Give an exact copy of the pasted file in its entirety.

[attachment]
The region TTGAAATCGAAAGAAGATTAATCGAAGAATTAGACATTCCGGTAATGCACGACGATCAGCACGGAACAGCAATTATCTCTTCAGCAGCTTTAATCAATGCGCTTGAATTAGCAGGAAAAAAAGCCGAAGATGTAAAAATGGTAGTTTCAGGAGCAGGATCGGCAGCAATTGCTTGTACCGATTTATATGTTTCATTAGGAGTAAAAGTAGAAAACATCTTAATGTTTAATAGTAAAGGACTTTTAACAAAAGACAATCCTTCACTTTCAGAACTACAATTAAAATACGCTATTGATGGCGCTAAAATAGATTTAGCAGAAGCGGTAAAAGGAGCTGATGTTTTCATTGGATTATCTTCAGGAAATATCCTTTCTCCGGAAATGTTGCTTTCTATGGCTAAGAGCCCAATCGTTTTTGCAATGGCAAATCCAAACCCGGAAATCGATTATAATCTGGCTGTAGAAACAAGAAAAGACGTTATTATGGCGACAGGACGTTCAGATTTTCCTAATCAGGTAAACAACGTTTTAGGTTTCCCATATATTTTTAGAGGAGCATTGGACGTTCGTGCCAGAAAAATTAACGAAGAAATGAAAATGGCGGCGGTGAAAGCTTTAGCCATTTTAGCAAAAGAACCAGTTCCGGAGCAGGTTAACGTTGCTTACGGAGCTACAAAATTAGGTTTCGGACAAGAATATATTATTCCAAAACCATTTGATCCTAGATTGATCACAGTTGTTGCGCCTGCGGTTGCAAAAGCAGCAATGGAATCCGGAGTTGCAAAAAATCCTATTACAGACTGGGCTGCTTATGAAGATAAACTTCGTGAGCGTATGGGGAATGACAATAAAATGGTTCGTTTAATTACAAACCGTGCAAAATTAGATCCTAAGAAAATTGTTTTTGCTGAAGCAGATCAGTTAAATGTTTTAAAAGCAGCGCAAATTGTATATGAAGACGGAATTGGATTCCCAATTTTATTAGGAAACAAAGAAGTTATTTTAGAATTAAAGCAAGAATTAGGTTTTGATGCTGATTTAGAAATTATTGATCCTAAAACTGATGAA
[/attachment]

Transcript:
The region TTGAAATCGAAAGAAGATTAATCGAAGAATTAGACATTCCGGTAATGCACGACGATCAGCACGGAACAGCAATTATCTCTTCAGCAGCTTTAATCAATGCGCTTGAATTAGCAGGAAAAAAAGCCGAAGATGTAAAAATGGTAGTTTCAGGAGCAGGATCGGCAGCAATTGCTTGTACCGATTTATATGTTTCATTAGGAGTAAAAGTAGAAAACATCTTAATGTTTAATAGTAAAGGACTTTTAACAAAAGACAATCCTTCACTTTCAGAACTACAATTAAAATACGCTATTGATGGCGCTAAAATAGATTTAGCAGAAGCGGTAAAAGGAGCTGATGTTTTCATTGGATTATCTTCAGGAAATATCCTTTCTCCGGAAATGTTGCTTTCTATGGCTAAGAGCCCAATCGTTTTTGCAATGGCAAATCCAAACCCGGAAATCGATTATAATCTGGCTGTAGAAACAAGAAAAGACGTTATTATGGCGACAGGACGTTCAGATTTTCCTAATCAGGTAAACAACGTTTTAGGTTTCCCATATATTTTTAGAGGAGCATTGGACGTTCGTGCCAGAAAAATTAACGAAGAAATGAAAATGGCGGCGGTGAAAGCTTTAGCCATTTTAGCAAAAGAACCAGTTCCGGAGCAGGTTAACGTTGCTTACGGAGCTACAAAATTAGGTTTCGGACAAGAATATATTATTCCAAAACCATTTGATCCTAGATTGATCACAGTTGTTGCGCCTGCGGTTGCAAAAGCAGCAATGGAATCCGGAGTTGCAAAAAATCCTATTACAGACTGGGCTGCTTATGAAGATAAACTTCGTGAGCGTATGGGGAATGACAATAAAATGGTTCGTTTAATTACAAACCGTGCAAAATTAGATCCTAAGAAAATTGTTTTTGCTGAAGCAGATCAGTTAAATGTTTTAAAAGCAGCGCAAATTGTATATGAAGACGGAATTGGATTCCCAATTTTATTAGGAAACAAAGAAGTTATTTTAGAATTAAAGCAAGAATTAGGTTTTGATGCTGATTTAGAAATTATTGATCCTAAAACTGATGAA